The Northeast and West are characterized by higher abortion rates and greater access to providers than are the Midwest and South, and also by more supportive laws regarding abortion.26 In some states, abortion decreases may be due to regulatory requirements placed on women seeking abortion. For example, in Wisconsin, the imposition of a two-day delay law may have contributed to the 21% decline in the abortion rate (although women there may increasingly have gone to Illinois, particularly Chicago, to obtain abortions). In other states, rates may decline because many women travel out of state to have abortions.27 This may occur when the barriers to obtaining an abortion—such as gestational limits or other restrictions, or expense—are lower in neighboring states.

During the first six months of 2001, early medical abortion (largely mifepristone) accounted for a small but nonnegligible proportion of all abortions. As of April 2002, 69% of National Abortion Federation members offered the method.28 The growing acceptance of mifepristone raises the possibility that the decrease in surgical abortion providers may be offset by an increase in the number of providers that offer medical abortion, particularly in areas with no current providers. However, the information available from this early phase of provision suggests that the availability of this new procedure has not reduced travel distances for abortions29 or increased the overall abortion rate. In addition, our findings show that mifepristone is being used mostly by existing (surgical) abortion providers rather than by new providers.

In the past, the U.S. abortion rate has been distinctly higher than the rate in other industrialized countries. Although the U.S. rate (21.3 per 1,000 women 15-44) is still higher than those in many western European countries, it is now within the range of rates in a few other developed countries, such as Sweden (18.7) and Australia (22.2).30 Furthermore, U.S. rates vary by women's ethnicity and socioeconomic standing; the rate among white non-Hispanic women is in the middle range of other developed countries, but other ethnic groups have higher rates. Moreover, poor and near-poor women have rates roughly twice as high as their wealthier counterparts.31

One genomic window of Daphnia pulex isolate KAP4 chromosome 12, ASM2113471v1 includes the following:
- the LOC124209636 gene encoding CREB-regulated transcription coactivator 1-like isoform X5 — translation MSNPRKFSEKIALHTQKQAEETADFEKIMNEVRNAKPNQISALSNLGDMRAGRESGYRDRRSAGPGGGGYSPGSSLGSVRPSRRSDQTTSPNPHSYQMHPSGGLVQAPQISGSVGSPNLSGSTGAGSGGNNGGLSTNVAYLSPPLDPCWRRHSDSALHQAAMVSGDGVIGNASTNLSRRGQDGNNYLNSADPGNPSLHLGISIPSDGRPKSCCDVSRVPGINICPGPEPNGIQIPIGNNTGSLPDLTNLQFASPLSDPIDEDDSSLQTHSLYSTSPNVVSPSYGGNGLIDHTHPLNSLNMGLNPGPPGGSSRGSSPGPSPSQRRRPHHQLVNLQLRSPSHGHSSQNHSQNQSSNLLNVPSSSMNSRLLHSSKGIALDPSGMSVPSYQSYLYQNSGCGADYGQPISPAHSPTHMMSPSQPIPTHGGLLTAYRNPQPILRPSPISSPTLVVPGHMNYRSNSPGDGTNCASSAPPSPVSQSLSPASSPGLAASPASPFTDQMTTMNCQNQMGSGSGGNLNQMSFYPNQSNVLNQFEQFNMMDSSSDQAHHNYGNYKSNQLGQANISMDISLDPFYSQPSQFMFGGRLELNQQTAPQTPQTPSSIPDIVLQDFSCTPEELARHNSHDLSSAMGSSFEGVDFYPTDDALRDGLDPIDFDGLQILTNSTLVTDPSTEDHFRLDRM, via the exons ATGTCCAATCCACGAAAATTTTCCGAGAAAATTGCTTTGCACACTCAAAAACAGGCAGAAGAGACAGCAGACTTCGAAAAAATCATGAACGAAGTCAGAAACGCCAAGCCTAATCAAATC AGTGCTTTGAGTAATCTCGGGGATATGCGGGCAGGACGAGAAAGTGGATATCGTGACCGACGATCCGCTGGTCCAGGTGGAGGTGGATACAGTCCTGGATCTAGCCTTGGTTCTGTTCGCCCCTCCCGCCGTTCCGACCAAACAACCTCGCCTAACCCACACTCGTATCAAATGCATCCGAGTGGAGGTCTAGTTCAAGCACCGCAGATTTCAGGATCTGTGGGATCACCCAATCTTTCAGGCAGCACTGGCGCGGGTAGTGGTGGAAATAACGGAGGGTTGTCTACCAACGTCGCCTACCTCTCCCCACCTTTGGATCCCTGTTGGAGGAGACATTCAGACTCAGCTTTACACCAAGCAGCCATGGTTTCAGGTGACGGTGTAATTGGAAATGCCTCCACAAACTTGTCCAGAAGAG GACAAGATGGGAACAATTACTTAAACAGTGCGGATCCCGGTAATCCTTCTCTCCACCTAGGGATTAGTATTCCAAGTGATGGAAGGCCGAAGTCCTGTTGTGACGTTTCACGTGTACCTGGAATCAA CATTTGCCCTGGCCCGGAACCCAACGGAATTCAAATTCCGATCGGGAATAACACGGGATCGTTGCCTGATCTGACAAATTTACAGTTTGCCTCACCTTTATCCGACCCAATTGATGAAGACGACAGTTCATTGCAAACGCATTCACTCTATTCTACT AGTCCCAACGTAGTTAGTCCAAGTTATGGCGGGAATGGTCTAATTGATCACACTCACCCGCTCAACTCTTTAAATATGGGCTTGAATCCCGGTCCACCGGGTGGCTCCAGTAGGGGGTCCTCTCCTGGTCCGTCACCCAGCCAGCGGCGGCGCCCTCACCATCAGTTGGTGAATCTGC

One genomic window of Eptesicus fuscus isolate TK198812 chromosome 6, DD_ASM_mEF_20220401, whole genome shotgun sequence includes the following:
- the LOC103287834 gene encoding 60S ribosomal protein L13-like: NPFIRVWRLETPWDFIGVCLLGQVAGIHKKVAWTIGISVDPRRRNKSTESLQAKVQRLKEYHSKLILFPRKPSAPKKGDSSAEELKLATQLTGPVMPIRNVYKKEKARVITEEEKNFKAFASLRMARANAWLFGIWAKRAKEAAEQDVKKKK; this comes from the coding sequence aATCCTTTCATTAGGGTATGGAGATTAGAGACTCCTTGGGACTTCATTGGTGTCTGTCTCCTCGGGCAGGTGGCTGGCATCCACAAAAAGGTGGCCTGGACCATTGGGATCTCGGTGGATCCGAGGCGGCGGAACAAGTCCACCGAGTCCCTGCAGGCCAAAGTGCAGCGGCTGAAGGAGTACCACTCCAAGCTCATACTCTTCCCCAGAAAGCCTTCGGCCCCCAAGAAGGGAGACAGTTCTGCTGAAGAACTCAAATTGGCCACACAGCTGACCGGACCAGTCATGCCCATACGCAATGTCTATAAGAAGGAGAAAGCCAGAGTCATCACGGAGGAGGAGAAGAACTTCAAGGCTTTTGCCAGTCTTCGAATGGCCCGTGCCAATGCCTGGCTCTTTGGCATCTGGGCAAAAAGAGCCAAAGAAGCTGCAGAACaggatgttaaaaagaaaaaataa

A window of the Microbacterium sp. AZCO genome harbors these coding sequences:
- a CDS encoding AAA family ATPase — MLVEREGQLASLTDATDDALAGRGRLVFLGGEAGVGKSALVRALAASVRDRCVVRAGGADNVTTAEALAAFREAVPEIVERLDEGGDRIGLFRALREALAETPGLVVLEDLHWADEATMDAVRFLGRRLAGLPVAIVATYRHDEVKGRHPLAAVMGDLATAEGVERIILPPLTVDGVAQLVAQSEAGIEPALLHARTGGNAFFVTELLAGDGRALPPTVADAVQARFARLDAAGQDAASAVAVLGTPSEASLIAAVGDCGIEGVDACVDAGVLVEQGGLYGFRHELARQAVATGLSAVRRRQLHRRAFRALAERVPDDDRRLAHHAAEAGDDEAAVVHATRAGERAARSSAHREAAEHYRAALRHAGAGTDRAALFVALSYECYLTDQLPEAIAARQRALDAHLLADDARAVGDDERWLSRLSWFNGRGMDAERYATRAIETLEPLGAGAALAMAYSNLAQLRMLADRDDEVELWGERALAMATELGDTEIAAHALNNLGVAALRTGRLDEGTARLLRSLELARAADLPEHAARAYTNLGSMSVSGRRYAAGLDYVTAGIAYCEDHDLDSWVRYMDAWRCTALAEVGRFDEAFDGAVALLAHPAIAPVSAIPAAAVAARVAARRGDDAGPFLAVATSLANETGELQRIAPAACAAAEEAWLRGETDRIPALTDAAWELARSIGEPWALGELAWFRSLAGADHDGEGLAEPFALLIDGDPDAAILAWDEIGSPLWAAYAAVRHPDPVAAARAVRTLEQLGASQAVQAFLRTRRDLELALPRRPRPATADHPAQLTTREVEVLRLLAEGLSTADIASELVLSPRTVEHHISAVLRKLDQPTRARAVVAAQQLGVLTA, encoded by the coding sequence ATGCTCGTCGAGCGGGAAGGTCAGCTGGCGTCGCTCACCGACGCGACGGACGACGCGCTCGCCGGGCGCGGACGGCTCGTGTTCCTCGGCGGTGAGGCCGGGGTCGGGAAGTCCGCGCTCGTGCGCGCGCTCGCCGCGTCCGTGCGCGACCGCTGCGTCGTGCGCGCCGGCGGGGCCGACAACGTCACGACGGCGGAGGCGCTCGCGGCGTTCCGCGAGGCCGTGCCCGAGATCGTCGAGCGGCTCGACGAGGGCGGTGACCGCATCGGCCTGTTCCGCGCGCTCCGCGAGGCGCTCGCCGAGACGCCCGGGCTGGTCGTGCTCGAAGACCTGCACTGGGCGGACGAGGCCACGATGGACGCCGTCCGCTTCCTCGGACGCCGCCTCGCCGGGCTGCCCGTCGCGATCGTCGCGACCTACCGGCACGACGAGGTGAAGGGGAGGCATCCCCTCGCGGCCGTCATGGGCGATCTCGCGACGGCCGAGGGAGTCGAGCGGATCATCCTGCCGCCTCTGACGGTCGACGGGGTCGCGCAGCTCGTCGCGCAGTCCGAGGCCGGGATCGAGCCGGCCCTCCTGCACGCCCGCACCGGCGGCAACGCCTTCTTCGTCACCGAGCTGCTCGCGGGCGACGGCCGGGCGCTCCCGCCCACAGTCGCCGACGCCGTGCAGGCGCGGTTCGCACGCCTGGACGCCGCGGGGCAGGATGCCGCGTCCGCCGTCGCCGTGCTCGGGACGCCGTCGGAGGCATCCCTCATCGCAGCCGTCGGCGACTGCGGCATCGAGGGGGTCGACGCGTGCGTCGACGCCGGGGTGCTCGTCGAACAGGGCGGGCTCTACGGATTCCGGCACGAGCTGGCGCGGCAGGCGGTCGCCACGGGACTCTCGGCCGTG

This article has documented current levels of abortion and abortion service provision. More research needs to be done both to understand why abortion service provision is changing and the impact on women of the small number and geographic concentration of providers. In addition, further work is needed to determine the causes of declines in the abortion rate. Increasing use of emergency contraception appears to have been a major contributor in recent years: An estimated 51,000 pregnancies were averted by emergency contraception in 2000, accounting for 43% of the decrease in abortions since 1994.32 Contraceptive use trends through 1995—improvements in use (e.g., a shift to greater use of long-acting, highly effective methods) and reductions in the proportion of women using no method—may have continued. The abortion rate decline between 1994 and 2000 was greatest among teenagers.33 Both a decline in sexual activity among adolescents and increased use of contraceptives at first intercourse contribute to decreasing pregnancy and abortion rates among adolescents.34

It is also important to understand better the societal and personal factors that can have an impact on sexual and contraceptive behavior and the ways women deal with unintended pregnancies, as well as the factors that affect women's ability to obtain abortions when they seek them. The impacts of various influences may also change over time. For example, one previous study found no consistent relationship between economic conditions (as measured by income, employment and government benefits) and abortion rates at the state level.35 However, new data indicate that trends in abortion rates were similar among lower- and higher-income women between 1987 and 1994, but have diverged since then.36 This may indicate that increased economic pressures are discouraging greater numbers of lower-income women from having children, or that it is more difficult for them to avoid unintended pregnancy because of decreased access to contraceptive services.